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Coral Reefs

RAIN FORESTS OF THE SEA: Coral reefs are called the rain forests of the sea owing to their diverse and productive nature. They are found in the warm, clear, shallow waters of tropical oceans worldwide.

A coral is a structure built by a polyp. A polyp is a small invertebrate animal that lives in the sea. It belongs to the same group of animals as Sea Anemones, Jellyfish and Corals. Most polyps live in large colonies. The soft body of a coral polyp is about the size of a pencil eraser.

Corals breed by both sexual and asexual reproduction. The newborn coral larva resulting from fertilization of eggs and sperms is called a planula. It is only the size of the head of a pin and it floats in the sea till it finds something hard to latch onto and develop in to a polyp.

Polyps also reproduce asexually by budding, where an identical polyp sprouts out of the polyp's side. Broken pieces of corals that land on a suitable substrate also may begin growing and produce a new colony.


Bubble coral (Plerogyra Sp)

Corals feed on particles and organisms like zooplankton in the water column. They use two methods of prey capture: They catch their food using the tentacles that they have round their mouths.

These tentacles have poisonous stingers called nematocysts. Some corals will trap prey in sticky mucus on their tentacles and move the prey into the mouth. Most corals feed at night.

However, an alga known as Zooxanthellae provides important sources of nutrition to reef building corals. Zooxanthellae are unicellular - i.e. body made of one cell -, yellow-brown algae, which live within the reef-building corals.

Nutrients supplied in the form of photosynthetic products by the zooxanthellae make it possible for the corals to grow and reproduce quickly enough to create reefs.

In turn, the coral provides protection and access to light for the zooxanthellae. Relationships like this in which both parties benefit are called symbiotic. Because of the need for light, corals containing zooxanthellae only live in ocean waters less than 100 meters deep.

There are two types of corals, hard and soft. Hard corals have an internal, rock-like, chalky (calcium carbonate) skeleton that remains when they die and have six tentacles in the polyp.

Soft corals have eight tentacles on their polyps. They are soft or leathery in texture and have limestone pieces embedded in the body instead of a solid skeleton.

Huge colonies of hard corals form coral reefs. The corallite is the part of the skeleton deposited by one polyp. The calcium carbonate is secreted at the base of the polyps.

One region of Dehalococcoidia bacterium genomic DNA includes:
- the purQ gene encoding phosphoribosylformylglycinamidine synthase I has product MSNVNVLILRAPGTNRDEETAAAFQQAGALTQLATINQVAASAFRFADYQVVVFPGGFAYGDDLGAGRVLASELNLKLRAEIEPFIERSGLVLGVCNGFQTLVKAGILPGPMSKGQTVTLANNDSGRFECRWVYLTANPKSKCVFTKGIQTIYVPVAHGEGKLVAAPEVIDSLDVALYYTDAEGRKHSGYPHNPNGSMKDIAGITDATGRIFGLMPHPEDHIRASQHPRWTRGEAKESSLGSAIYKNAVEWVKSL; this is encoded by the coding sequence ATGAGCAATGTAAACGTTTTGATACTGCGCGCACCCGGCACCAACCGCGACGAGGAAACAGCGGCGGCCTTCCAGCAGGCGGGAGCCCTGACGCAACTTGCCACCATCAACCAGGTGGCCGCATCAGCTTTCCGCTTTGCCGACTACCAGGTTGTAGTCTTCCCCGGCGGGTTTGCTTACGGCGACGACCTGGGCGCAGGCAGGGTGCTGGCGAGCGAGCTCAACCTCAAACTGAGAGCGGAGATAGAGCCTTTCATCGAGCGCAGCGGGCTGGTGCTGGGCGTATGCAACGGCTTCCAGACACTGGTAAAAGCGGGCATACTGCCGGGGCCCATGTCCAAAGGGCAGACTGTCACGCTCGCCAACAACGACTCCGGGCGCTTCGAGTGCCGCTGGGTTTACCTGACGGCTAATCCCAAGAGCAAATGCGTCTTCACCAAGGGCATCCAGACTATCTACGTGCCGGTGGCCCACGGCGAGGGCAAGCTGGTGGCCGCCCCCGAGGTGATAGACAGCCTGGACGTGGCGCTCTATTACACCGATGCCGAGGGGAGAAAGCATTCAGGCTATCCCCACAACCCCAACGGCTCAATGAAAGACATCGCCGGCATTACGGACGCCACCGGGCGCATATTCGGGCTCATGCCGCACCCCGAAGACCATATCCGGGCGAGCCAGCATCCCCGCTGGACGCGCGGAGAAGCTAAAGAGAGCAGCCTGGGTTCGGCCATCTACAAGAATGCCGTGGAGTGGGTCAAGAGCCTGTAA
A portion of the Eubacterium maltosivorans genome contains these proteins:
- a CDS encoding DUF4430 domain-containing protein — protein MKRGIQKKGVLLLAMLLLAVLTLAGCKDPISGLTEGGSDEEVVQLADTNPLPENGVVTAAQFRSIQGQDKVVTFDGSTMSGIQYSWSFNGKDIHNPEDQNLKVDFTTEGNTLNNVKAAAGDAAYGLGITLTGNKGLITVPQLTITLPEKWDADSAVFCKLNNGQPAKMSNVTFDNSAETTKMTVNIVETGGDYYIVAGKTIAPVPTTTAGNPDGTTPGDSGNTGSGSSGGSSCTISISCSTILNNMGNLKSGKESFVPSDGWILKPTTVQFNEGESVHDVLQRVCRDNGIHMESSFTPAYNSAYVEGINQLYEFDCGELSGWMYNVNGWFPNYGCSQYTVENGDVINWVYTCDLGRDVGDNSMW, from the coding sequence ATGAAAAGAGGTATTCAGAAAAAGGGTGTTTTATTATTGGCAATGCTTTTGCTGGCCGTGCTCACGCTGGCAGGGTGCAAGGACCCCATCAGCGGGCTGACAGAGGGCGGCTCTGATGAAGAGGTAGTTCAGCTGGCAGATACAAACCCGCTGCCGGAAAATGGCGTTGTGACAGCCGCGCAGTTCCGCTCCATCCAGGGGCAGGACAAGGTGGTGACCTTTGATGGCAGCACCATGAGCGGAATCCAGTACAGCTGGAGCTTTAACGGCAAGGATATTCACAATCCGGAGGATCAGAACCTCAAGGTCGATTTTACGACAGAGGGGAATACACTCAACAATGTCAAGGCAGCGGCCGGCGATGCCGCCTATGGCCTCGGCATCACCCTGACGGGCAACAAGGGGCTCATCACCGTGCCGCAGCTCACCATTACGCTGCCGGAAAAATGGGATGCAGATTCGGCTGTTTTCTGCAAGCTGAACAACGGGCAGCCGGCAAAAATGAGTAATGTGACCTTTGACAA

The living coral colony is found to completely cover this hard, stony, branching calcium carbonate structure, which is continuously deposited by the living colony, making this structure bigger. When coral polyps die, another polyp, which latches itself on to this structure, will grow on top of the old one.


Brain coral (Diplolria labrynthiformis)

While corals form the reef structure, algae living in the reefs cement various corals together with compounds of calcium, other organisms such as tube worms and molluscs contribute to the reef by leaving behind their hard skeletons.

A coral colony may consist of thousands of polyps. An entire colony, many meters in diameter, can start out as a single polyp.

Coral reefs consist of many diverse species of corals. Many corals have different growth forms and shapes and come in many colours. Common names for corals refer to the shape of their colonies. There are orange cup corals. (Tubastrea coccinea) and golf ball corals (Favia fragum).

They can also be meandroid in which corallites form a series within the same walls, as in the Pillar Coral species (Dendrogyra cylindrus). There are massive, staghorn or branching, plating, encrusting, columnar, corymbose and foliacious (leaf or vase-like).

Coral reefs start out small and grow about half an inch a year, but if undisturbed by man they can grow to be quite large. The tan parts of the reefs that one observes are the shells of dead coral polyps and the colorful parts are the living reefs. Coral polyps construct many different types of reefs.

The three basic types of coral reefs are fringing reefs, barrier reefs and atolls. Fringing reefs are coral reefs that grow in shallow waters and border the coast closely or are separated from it by a narrow stretch of water.

Fringing reefs consist of several zones that are characterized by their depth, the structure of the reef, and its plant and animal communities.

Barrier reefs are those that are separated from land by a lagoon. These reefs grow parallel to the coast and are large and continuous. The Great Barrier Reef off the northeast coast of Australia is 150 km wide and 2000 km long.

The third type of reefs is the atolls. Coral Atolls are rings of coral that grow on top of old, sunken volcanoes in the ocean. They begin as fringe reefs surrounding a volcanic island; then, as the volcano sinks, the reef continues to grow, and eventually only the reef remains.


Purple and white branching hard coral

There are two types of atolls, deep sea atolls that rise from deep sea and those found on the continental shelf.